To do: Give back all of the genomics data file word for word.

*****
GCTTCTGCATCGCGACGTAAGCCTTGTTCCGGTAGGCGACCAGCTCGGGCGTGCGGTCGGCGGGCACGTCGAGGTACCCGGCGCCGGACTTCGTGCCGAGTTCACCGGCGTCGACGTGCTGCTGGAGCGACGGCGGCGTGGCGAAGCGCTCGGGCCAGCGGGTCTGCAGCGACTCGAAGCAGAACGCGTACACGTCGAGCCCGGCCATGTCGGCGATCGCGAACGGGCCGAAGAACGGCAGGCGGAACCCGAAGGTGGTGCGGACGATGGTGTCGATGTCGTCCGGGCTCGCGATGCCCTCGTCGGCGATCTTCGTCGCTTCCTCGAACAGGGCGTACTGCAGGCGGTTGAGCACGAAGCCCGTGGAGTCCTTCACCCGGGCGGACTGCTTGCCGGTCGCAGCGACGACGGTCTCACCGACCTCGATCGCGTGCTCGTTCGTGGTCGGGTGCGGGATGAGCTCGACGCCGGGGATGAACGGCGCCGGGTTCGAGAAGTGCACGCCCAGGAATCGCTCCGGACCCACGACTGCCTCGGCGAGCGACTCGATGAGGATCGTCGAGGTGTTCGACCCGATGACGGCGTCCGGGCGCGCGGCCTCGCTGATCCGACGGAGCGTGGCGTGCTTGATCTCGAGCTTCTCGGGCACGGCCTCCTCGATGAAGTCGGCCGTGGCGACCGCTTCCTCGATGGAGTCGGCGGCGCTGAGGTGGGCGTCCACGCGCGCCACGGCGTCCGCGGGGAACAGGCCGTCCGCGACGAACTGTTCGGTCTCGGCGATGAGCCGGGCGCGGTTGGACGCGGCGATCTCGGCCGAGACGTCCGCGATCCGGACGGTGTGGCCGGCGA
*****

GCTTCTGCATCGCGACGTAAGCCTTGTTCCGGTAGGCGACCAGCTCGGGCGTGCGGTCGGCGGGCACGTCGAGGTACCCGGCGCCGGACTTCGTGCCGAGTTCACCGGCGTCGACGTGCTGCTGGAGCGACGGCGGCGTGGCGAAGCGCTCGGGCCAGCGGGTCTGCAGCGACTCGAAGCAGAACGCGTACACGTCGAGCCCGGCCATGTCGGCGATCGCGAACGGGCCGAAGAACGGCAGGCGGAACCCGAAGGTGGTGCGGACGATGGTGTCGATGTCGTCCGGGCTCGCGATGCCCTCGTCGGCGATCTTCGTCGCTTCCTCGAACAGGGCGTACTGCAGGCGGTTGAGCACGAAGCCCGTGGAGTCCTTCACCCGGGCGGACTGCTTGCCGGTCGCAGCGACGACGGTCTCACCGACCTCGATCGCGTGCTCGTTCGTGGTCGGGTGCGGGATGAGCTCGACGCCGGGGATGAACGGCGCCGGGTTCGAGAAGTGCACGCCCAGGAATCGCTCCGGACCCACGACTGCCTCGGCGAGCGACTCGATGAGGATCGTCGAGGTGTTCGACCCGATGACGGCGTCCGGGCGCGCGGCCTCGCTGATCCGACGGAGCGTGGCGTGCTTGATCTCGAGCTTCTCGGGCACGGCCTCCTCGATGAAGTCGGCCGTGGCGACCGCTTCCTCGATGGAGTCGGCGGCGCTGAGGTGGGCGTCCACGCGCGCCACGGCGTCCGCGGGGAACAGGCCGTCCGCGACGAACTGTTCGGTCTCGGCGATGAGCCGGGCGCGGTTGGACGCGGCGATCTCGGCCGAGACGTCCGCGATCCGGACGGTGTGGCCGGCGA